In general, it is easier to access money to build physical infrastructure than to maintain it.
Major capital infrastructure is often funded directly by external government agencies – by grants to public infrastructure agencies - or by government regulators agreeing price (or rates) for a privately-owned infrastructure company explicitly against what they agree is necessary capital expenditure. A ‘public private partnership’ may use private investment, but often with guaranteed returns backed by government, using public money, infrastructure and sometimes even land as the collateral.
Grants for public agencies are often taken to be ‘free money’, even when they come with restrictions. Because of this, many public infrastructure agencies have full time grant writers who look for opportunities and find ways to capture more of ‘their’ share. Yet the large majority of government grant money is directed at growth and expansion projects.
New infrastructure can be a good decision that pays dividends for the community well into the future.
However, expansion is not the only thing our communities require: in the first place, we need to keep our existing physical systems working. We need resources to maintain them in a state of good repair and deliver essential service. We need money to replace assets when they inevitably wear out and become unreliable or unsafe, or become obsolete and no longer supported by current technology.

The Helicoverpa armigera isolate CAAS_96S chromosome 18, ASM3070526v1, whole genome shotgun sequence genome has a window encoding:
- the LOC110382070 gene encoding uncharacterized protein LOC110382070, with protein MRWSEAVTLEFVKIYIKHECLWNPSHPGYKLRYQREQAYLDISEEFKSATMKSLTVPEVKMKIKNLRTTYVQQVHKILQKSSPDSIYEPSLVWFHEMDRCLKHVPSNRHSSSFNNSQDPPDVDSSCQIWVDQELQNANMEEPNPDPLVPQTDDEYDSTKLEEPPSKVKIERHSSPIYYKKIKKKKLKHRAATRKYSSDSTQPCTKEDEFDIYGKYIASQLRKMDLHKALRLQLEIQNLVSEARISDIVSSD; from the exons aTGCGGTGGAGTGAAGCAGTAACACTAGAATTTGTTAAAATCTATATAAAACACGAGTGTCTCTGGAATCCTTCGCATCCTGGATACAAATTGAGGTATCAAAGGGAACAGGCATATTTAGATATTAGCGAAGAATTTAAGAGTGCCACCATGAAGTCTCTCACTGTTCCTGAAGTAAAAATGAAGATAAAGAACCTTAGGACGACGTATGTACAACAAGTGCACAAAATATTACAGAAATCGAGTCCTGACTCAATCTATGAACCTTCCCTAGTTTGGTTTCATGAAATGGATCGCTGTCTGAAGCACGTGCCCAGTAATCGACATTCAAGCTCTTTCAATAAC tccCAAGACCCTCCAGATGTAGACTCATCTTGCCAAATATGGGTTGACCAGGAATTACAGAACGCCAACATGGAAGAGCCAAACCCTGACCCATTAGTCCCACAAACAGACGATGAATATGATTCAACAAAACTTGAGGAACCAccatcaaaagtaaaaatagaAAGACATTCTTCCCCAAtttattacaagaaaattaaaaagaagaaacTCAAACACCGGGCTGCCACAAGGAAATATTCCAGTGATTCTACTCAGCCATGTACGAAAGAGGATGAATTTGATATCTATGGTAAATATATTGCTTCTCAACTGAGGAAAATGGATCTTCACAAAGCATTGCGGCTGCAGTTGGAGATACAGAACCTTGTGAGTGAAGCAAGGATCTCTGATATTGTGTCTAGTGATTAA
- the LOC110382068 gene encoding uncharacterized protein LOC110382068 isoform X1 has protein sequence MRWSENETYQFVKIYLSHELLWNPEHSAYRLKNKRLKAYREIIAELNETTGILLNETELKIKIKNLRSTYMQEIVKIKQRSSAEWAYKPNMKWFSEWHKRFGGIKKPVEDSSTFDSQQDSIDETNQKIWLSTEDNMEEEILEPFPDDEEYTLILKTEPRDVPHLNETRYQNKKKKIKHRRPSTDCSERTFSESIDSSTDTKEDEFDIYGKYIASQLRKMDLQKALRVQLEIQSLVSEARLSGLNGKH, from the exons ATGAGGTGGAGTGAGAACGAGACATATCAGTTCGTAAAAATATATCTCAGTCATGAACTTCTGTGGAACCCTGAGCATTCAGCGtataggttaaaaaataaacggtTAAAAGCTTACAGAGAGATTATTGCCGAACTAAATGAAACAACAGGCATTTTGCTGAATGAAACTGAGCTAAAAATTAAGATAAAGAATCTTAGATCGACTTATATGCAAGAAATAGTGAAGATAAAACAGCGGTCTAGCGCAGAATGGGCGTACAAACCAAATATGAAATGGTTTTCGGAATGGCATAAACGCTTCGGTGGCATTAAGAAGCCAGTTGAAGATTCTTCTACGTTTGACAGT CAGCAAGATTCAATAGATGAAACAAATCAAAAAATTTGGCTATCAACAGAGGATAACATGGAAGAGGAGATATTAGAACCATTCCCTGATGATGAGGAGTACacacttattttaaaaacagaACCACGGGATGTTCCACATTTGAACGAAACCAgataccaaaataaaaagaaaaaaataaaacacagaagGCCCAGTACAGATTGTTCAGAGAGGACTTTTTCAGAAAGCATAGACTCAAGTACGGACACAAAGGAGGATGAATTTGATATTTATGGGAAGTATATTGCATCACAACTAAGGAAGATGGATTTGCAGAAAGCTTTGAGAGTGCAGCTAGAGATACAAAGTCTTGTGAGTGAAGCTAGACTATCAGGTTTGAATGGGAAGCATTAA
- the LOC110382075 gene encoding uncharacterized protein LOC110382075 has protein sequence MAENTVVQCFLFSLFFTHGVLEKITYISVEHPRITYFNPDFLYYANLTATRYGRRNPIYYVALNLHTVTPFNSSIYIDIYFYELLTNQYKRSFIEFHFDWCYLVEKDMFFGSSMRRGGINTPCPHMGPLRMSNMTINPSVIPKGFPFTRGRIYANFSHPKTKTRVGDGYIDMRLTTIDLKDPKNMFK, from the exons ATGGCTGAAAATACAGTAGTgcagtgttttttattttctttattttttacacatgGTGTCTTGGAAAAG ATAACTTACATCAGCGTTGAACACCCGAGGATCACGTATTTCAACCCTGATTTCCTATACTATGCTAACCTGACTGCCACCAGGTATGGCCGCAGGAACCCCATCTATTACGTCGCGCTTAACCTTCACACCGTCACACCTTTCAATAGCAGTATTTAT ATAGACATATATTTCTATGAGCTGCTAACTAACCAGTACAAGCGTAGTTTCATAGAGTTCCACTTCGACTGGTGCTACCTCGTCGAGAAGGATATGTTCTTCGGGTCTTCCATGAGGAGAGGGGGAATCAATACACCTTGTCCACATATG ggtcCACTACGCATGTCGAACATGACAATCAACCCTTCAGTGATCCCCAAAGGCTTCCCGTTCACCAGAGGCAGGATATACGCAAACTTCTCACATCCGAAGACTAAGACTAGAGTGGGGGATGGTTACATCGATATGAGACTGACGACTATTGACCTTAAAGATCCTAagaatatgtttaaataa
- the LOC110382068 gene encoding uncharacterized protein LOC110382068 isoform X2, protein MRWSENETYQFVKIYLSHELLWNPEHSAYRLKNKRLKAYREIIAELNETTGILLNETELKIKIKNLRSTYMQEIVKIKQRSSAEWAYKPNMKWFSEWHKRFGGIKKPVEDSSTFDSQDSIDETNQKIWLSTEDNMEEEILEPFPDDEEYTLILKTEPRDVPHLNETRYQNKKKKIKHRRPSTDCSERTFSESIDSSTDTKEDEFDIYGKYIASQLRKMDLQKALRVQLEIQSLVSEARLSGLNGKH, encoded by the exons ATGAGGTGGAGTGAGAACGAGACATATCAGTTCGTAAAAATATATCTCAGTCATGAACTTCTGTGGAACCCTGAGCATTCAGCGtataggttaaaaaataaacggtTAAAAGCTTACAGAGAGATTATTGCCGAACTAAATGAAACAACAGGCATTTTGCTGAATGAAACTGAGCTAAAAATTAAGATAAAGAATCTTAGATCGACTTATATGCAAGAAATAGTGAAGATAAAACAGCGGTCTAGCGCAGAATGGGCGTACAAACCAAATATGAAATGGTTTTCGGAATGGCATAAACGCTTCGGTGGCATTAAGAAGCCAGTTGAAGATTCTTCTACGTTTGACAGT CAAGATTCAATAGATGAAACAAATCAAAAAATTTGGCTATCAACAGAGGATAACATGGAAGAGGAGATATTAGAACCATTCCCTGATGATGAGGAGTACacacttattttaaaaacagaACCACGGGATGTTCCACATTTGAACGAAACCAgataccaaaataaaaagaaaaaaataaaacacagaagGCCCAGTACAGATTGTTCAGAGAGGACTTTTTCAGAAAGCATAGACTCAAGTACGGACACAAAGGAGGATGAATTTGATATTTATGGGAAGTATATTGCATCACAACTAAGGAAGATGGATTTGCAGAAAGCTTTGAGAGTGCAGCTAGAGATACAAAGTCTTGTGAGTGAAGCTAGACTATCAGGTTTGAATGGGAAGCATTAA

And any new asset system we build… will need maintaining, and eventually replacing, too. Every growth asset gives us future liabilities, costs someone will have to pay for sooner rather than later.
Price determination or rate assessment for privately owned infrastructure companies at least now usually considers necessary capital replacement or major refurbishment. But it still incentivises capital (essentially repaid through rates or prices) and downgrades on-going pro-active maintenance, which can be much more-cost effective for the communities the infrastructure serves. Good practice maintenance is still too often seen as a burden on the Profit and Loss account, rather than a value.
Funding capital can easily distort our perspectives, to look at one-off costs instead of on-going requirements.
And if nobody wants to pay for maintenance, we end up with major backlogs in the state of good repair of our essential infrastructure. Public agencies are squeezed on operating budgets, and private companies don’t see a return from maintenance.
It is our communities that suffer the consequences.